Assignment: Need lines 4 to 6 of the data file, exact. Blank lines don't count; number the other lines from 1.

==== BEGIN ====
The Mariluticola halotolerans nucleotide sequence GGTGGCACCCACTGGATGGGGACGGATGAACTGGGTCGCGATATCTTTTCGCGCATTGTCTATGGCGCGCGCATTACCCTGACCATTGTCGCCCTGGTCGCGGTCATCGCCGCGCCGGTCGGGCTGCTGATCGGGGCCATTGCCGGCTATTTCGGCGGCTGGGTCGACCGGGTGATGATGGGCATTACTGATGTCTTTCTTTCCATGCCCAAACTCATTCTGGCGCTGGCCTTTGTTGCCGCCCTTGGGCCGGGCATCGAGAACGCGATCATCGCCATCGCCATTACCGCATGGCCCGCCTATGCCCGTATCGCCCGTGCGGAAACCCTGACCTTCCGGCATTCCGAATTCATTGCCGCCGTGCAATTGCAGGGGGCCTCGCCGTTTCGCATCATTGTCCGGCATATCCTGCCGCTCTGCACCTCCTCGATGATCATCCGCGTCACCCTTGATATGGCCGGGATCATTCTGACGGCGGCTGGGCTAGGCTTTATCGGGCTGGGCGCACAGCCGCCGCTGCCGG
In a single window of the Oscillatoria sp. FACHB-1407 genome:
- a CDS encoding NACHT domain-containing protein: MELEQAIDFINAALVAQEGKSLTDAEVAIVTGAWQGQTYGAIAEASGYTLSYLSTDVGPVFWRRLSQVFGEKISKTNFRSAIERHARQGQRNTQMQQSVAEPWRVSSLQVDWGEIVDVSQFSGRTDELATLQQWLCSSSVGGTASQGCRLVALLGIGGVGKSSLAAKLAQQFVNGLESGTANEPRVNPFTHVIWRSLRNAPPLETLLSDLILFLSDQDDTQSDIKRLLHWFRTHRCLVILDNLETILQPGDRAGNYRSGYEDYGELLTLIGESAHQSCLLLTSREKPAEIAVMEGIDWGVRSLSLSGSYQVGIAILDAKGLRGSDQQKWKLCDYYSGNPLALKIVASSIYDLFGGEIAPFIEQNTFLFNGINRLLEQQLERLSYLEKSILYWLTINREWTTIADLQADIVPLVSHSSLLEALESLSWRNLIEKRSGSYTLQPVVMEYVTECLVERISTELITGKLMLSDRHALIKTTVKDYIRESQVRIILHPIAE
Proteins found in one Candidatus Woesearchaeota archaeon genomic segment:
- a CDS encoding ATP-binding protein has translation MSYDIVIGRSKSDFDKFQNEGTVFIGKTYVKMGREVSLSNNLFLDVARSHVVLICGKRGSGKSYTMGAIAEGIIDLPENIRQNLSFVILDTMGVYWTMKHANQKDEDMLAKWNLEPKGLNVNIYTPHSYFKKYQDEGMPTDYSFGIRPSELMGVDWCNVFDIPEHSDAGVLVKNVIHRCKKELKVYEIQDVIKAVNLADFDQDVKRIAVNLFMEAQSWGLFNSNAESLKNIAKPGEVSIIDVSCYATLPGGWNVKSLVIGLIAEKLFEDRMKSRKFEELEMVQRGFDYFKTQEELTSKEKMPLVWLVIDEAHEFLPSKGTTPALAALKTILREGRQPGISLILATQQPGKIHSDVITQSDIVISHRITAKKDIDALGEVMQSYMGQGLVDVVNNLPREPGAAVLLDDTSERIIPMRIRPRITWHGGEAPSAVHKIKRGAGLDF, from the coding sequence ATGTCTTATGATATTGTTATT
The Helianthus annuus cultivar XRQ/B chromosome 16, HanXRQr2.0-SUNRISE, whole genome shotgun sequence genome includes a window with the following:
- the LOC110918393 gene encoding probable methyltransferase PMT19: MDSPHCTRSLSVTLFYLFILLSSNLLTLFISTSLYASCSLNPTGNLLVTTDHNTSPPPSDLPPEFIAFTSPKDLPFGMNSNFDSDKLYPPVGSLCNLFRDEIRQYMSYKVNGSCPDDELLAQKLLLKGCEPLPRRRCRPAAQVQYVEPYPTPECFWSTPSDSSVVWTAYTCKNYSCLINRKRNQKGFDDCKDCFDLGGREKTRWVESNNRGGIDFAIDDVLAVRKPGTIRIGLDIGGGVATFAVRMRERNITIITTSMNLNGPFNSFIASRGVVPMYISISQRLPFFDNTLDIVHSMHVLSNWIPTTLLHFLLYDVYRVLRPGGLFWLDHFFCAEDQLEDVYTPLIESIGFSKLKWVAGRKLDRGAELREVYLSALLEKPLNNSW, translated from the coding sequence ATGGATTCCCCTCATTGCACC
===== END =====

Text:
Proteins found in one Candidatus Woesearchaeota archaeon genomic segment:
- a CDS encoding ATP-binding protein has translation MSYDIVIGRSKSDFDKFQNEGTVFIGKTYVKMGREVSLSNNLFLDVARSHVVLICGKRGSGKSYTMGAIAEGIIDLPENIRQNLSFVILDTMGVYWTMKHANQKDEDMLAKWNLEPKGLNVNIYTPHSYFKKYQDEGMPTDYSFGIRPSELMGVDWCNVFDIPEHSDAGVLVKNVIHRCKKELKVYEIQDVIKAVNLADFDQDVKRIAVNLFMEAQSWGLFNSNAESLKNIAKPGEVSIIDVSCYATLPGGWNVKSLVIGLIAEKLFEDRMKSRKFEELEMVQRGFDYFKTQEELTSKEKMPLVWLVIDEAHEFLPSKGTTPALAALKTILREGRQPGISLILATQQPGKIHSDVITQSDIVISHRITAKKDIDALGEVMQSYMGQGLVDVVNNLPREPGAAVLLDDTSERIIPMRIRPRITWHGGEAPSAVHKIKRGAGLDF, from the coding sequence ATGTCTTATGATATTGTTATT
The Helianthus annuus cultivar XRQ/B chromosome 16, HanXRQr2.0-SUNRISE, whole genome shotgun sequence genome includes a window with the following: